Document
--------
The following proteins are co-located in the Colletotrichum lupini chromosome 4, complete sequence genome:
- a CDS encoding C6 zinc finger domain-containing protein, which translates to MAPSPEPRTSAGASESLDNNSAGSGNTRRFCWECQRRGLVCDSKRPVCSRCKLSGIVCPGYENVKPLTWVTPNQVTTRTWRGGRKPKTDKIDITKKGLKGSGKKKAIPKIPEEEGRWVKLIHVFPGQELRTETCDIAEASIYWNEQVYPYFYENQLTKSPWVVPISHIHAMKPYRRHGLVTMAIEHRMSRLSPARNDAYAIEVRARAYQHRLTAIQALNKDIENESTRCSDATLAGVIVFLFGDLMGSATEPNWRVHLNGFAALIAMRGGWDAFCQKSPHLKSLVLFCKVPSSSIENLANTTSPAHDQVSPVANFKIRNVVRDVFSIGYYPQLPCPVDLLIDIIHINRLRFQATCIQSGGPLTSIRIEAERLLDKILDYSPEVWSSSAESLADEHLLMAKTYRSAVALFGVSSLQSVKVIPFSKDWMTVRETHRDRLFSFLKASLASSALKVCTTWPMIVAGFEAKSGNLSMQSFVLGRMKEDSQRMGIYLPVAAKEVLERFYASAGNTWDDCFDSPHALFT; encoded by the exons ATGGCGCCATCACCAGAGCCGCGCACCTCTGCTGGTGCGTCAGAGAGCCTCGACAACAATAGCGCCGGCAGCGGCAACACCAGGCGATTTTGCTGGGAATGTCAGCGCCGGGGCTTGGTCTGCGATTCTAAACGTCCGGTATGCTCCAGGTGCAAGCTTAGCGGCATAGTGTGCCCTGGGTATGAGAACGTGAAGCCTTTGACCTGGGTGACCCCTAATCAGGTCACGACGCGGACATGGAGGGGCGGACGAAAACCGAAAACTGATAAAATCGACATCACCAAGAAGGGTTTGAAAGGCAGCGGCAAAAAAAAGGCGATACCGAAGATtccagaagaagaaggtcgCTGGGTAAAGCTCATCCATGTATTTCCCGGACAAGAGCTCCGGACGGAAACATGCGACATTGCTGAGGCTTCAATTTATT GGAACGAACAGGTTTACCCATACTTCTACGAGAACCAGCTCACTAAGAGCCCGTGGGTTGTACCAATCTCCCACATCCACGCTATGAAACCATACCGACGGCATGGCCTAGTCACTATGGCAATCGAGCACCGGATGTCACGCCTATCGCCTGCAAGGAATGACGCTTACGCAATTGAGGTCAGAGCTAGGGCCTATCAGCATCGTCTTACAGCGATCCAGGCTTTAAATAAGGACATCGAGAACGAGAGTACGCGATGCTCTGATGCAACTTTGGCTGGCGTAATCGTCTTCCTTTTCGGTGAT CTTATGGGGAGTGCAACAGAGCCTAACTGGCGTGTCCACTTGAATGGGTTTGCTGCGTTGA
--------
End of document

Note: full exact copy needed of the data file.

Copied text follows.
The following proteins are co-located in the Colletotrichum lupini chromosome 4, complete sequence genome:
- a CDS encoding C6 zinc finger domain-containing protein, which translates to MAPSPEPRTSAGASESLDNNSAGSGNTRRFCWECQRRGLVCDSKRPVCSRCKLSGIVCPGYENVKPLTWVTPNQVTTRTWRGGRKPKTDKIDITKKGLKGSGKKKAIPKIPEEEGRWVKLIHVFPGQELRTETCDIAEASIYWNEQVYPYFYENQLTKSPWVVPISHIHAMKPYRRHGLVTMAIEHRMSRLSPARNDAYAIEVRARAYQHRLTAIQALNKDIENESTRCSDATLAGVIVFLFGDLMGSATEPNWRVHLNGFAALIAMRGGWDAFCQKSPHLKSLVLFCKVPSSSIENLANTTSPAHDQVSPVANFKIRNVVRDVFSIGYYPQLPCPVDLLIDIIHINRLRFQATCIQSGGPLTSIRIEAERLLDKILDYSPEVWSSSAESLADEHLLMAKTYRSAVALFGVSSLQSVKVIPFSKDWMTVRETHRDRLFSFLKASLASSALKVCTTWPMIVAGFEAKSGNLSMQSFVLGRMKEDSQRMGIYLPVAAKEVLERFYASAGNTWDDCFDSPHALFT; encoded by the exons ATGGCGCCATCACCAGAGCCGCGCACCTCTGCTGGTGCGTCAGAGAGCCTCGACAACAATAGCGCCGGCAGCGGCAACACCAGGCGATTTTGCTGGGAATGTCAGCGCCGGGGCTTGGTCTGCGATTCTAAACGTCCGGTATGCTCCAGGTGCAAGCTTAGCGGCATAGTGTGCCCTGGGTATGAGAACGTGAAGCCTTTGACCTGGGTGACCCCTAATCAGGTCACGACGCGGACATGGAGGGGCGGACGAAAACCGAAAACTGATAAAATCGACATCACCAAGAAGGGTTTGAAAGGCAGCGGCAAAAAAAAGGCGATACCGAAGATtccagaagaagaaggtcgCTGGGTAAAGCTCATCCATGTATTTCCCGGACAAGAGCTCCGGACGGAAACATGCGACATTGCTGAGGCTTCAATTTATT GGAACGAACAGGTTTACCCATACTTCTACGAGAACCAGCTCACTAAGAGCCCGTGGGTTGTACCAATCTCCCACATCCACGCTATGAAACCATACCGACGGCATGGCCTAGTCACTATGGCAATCGAGCACCGGATGTCACGCCTATCGCCTGCAAGGAATGACGCTTACGCAATTGAGGTCAGAGCTAGGGCCTATCAGCATCGTCTTACAGCGATCCAGGCTTTAAATAAGGACATCGAGAACGAGAGTACGCGATGCTCTGATGCAACTTTGGCTGGCGTAATCGTCTTCCTTTTCGGTGAT CTTATGGGGAGTGCAACAGAGCCTAACTGGCGTGTCCACTTGAATGGGTTTGCTGCGTTGA